Other insulators require a complicated assembly of metal end fittings. For example, an electrical insulator is disclosed in U.S. Pat. No. 4,440,975 to Kaczerginski, entitled “Electrical Insulator Including a Molded One-Piece Cover Having Plate-like Fins with Arcuately Displaced Mold Line Segments,” the disclosure of which is incorporated herein by reference. However, the insulator of Kaczerginski involves a more complicated assembly of two end pieces and an insulating rod of an undisclosed material. Col. 1, ll. 66-68. Similarly, in U.S. Pat. No. 4,246,696 to Bauer et al., the disclosure of which is incorporated herein by reference, an insulator having a prefabricated glass fiber rod manufactured through a pultrusion process is disclosed. Col. 3, ll. 47-49. Yet, the insulator of Bauer et al. requires a complicated attachment of metallic suspension fittings by fanning out the fiber reinforced stalk or by forcing the fittings on by pressure. Col. 3, line 67 to Col. 4, line 2.
Therefore, there exists a need for simple design that facilitates ease in the manufacture of the many different-sized cutouts and insulators the electrical power industry requires. There also exists a need for a lighter insulator that allows for greater ease in handling and shipping. Further, there exists a need for an insulator, which will not trap water, dirt, debris, salts, and air-borne material and thereby reduce the effective creep distance. Finally, there exists a need for a stronger insulator, which will not chip or break during shipping and handling.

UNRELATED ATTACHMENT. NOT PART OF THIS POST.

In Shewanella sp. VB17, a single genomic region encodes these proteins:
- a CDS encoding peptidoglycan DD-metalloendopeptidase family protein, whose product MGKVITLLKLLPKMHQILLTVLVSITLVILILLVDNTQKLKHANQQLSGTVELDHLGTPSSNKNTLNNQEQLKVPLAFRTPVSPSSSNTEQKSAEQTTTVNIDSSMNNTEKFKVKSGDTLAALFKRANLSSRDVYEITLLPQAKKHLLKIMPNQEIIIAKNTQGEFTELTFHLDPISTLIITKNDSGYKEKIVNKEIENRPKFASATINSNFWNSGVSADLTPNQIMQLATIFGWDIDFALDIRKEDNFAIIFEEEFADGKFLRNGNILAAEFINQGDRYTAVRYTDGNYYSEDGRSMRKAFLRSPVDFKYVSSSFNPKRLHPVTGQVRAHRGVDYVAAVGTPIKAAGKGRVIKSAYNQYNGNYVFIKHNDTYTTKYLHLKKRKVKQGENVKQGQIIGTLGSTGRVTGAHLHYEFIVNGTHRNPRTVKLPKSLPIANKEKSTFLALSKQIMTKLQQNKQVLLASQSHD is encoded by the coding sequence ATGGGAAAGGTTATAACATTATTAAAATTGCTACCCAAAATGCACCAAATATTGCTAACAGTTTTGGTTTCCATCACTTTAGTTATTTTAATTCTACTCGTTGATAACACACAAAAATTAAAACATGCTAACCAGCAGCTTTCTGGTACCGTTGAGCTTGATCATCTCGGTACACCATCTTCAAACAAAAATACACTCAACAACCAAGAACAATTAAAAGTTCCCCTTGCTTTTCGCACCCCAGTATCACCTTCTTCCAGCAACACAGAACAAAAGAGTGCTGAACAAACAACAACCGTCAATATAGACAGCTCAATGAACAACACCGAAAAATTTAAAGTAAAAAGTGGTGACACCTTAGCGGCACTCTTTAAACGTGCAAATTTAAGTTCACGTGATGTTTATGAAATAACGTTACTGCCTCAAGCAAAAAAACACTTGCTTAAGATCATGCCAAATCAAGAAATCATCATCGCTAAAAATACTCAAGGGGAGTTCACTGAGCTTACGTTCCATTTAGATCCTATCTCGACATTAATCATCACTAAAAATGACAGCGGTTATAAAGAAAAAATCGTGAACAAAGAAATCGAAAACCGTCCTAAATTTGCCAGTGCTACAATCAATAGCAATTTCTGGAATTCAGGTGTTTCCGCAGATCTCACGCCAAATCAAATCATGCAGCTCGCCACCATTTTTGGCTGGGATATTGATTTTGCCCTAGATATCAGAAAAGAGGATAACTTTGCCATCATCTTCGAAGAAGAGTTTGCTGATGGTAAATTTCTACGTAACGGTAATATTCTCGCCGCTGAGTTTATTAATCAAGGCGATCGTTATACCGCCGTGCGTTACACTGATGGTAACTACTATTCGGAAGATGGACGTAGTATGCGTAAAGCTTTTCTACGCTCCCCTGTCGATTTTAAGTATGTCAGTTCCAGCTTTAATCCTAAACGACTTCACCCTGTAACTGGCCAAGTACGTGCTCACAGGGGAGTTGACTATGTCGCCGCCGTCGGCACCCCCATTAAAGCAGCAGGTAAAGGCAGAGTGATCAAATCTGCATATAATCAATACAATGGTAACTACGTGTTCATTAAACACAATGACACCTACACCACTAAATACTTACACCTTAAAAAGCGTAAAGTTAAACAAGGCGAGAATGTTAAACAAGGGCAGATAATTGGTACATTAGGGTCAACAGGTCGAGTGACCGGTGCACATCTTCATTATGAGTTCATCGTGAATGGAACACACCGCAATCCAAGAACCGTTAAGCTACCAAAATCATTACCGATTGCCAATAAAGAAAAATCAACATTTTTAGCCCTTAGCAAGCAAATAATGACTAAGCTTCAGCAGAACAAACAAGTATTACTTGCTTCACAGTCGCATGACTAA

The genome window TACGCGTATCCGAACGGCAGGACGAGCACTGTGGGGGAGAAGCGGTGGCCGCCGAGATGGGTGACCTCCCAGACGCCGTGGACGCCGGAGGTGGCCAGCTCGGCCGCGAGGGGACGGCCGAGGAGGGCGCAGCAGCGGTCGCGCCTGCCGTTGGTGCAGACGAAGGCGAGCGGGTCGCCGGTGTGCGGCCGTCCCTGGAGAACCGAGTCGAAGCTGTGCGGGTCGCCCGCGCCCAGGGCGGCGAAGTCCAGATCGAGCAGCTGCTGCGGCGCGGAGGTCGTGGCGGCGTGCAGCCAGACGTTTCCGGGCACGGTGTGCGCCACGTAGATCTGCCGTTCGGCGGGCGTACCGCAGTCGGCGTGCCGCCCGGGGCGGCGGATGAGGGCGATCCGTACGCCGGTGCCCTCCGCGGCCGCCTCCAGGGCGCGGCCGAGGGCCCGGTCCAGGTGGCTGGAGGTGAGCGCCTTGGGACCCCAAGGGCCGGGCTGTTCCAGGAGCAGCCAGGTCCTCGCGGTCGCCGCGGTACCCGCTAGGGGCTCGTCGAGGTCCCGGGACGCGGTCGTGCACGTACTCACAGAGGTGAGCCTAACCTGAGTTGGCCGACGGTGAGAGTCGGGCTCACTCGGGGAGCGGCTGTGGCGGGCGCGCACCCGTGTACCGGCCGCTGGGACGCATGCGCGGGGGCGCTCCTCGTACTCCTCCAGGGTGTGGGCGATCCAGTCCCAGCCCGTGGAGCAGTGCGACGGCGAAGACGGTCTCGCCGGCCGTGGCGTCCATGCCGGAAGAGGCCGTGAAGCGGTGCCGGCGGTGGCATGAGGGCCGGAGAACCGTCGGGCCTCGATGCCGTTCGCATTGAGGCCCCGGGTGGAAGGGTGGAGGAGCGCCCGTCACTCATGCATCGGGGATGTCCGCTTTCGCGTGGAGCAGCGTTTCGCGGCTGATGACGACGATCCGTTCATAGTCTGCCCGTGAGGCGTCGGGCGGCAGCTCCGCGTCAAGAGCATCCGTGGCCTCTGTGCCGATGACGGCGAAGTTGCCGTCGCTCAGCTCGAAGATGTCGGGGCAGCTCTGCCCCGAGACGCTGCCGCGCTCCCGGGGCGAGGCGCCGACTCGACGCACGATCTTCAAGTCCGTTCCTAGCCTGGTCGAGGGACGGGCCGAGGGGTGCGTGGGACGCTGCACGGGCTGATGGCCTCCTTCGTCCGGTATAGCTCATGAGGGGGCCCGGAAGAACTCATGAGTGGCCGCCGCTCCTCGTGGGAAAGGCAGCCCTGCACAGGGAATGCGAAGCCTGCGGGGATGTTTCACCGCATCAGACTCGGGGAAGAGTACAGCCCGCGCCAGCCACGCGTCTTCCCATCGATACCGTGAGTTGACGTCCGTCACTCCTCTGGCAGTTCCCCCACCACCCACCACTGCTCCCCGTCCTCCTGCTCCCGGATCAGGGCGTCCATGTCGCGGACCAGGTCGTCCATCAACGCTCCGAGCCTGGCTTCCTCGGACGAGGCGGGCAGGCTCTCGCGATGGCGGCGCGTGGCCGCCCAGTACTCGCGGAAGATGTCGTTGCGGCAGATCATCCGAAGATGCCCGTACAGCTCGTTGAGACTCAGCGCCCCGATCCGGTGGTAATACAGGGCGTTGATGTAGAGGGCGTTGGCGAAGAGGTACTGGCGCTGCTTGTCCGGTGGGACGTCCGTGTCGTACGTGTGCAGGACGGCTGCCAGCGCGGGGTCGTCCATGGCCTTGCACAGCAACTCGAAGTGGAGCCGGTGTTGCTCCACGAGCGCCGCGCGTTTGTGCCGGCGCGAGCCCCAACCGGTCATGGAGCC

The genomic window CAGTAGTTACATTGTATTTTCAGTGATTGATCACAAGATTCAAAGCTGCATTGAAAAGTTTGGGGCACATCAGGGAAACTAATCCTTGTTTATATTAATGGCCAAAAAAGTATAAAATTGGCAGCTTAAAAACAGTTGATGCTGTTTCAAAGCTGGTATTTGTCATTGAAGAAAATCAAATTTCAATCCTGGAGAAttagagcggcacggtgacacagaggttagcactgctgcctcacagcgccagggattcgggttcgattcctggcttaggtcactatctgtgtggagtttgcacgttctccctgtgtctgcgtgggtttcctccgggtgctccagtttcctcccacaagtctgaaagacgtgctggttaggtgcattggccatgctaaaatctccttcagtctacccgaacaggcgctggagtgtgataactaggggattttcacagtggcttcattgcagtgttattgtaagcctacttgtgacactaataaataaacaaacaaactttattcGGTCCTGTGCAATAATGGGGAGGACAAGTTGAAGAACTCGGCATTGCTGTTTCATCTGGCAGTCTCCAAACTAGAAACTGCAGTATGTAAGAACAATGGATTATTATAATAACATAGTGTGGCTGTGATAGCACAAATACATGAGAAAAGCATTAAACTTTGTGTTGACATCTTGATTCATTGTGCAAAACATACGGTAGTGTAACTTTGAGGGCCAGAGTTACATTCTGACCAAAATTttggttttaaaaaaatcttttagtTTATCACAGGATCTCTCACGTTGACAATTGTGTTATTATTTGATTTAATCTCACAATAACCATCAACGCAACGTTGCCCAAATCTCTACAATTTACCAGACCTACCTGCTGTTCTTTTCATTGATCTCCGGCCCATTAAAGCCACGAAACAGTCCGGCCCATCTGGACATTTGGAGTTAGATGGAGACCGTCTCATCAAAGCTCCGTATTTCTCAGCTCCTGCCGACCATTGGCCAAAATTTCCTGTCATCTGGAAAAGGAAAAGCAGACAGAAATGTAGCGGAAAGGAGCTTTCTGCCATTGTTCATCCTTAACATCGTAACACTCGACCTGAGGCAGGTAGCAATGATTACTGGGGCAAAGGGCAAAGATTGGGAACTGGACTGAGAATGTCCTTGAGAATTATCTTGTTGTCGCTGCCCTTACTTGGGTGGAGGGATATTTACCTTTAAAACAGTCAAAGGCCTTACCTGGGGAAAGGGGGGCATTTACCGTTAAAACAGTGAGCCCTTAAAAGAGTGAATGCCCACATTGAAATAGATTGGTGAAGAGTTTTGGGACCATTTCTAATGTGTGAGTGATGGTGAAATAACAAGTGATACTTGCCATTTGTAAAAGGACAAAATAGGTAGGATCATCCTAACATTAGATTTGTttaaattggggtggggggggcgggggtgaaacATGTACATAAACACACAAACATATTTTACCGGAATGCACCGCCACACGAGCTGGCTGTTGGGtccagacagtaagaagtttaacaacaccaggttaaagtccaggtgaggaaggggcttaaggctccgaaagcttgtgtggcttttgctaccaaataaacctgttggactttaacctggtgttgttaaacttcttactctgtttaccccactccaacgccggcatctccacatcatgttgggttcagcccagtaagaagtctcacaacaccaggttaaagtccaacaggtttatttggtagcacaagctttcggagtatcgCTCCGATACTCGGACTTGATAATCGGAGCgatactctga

The present invention is directed to overcoming these and other disadvantages inherent in prior-art systems.
The scope of the present invention is defined solely by the appended claims, and is not affected to any degree by the statements within this summary. Briefly stated, a composite insulator embodying features of the present invention comprises (i) a composite body having at least two connectors, wherein the composite body is coupled to a conductor; and (ii) a housing, wherein the housing is a one-piece housing and the composite body is located inside the housing.
FIG. 1 depicts a cross-sectional view of an embodiment of a composite insulator with an F-neck and a tapped stud base as connectors.
FIG. 2 depicts a view of the outside of an embodiment of a composite insulator with an F-neck and a tapped stud base as connectors.
FIG. 3 depicts a cross sectional view of an embodiment of a body for a composite insulator with an F-neck and a tapped stud base as connectors.
FIG. 4 depicts an embodiment of a bracket.
FIG. 5 depicts an embodiment of a body for a composite insulator with a “C” shaped connector and a bracket.
FIG. 6 depicts cross-sectional view of an embodiment of a body for a composite insulator with a “C” shaped connector and a tapped stud base connector.
FIG. 7 depicts an embodiment of a composite insulator with a “C” shaped connector and a bracket.
FIG. 8 depicts a cross-sectional view of an embodiment of a body for a composite insulator with a “U” shaped connector configured to work with a tapped stud base.
FIG. 9 depicts a cross-sectional view of an embodiment of a composite insulator with “U” shaped connectors.
The drawings show various embodiments of an insulator according to the present invention. FIGS. 1, 2, and 3 constitute a preferred embodiment of the present invention, comprising an insulator having a body 30 with a plurality of connectors and a housing 50.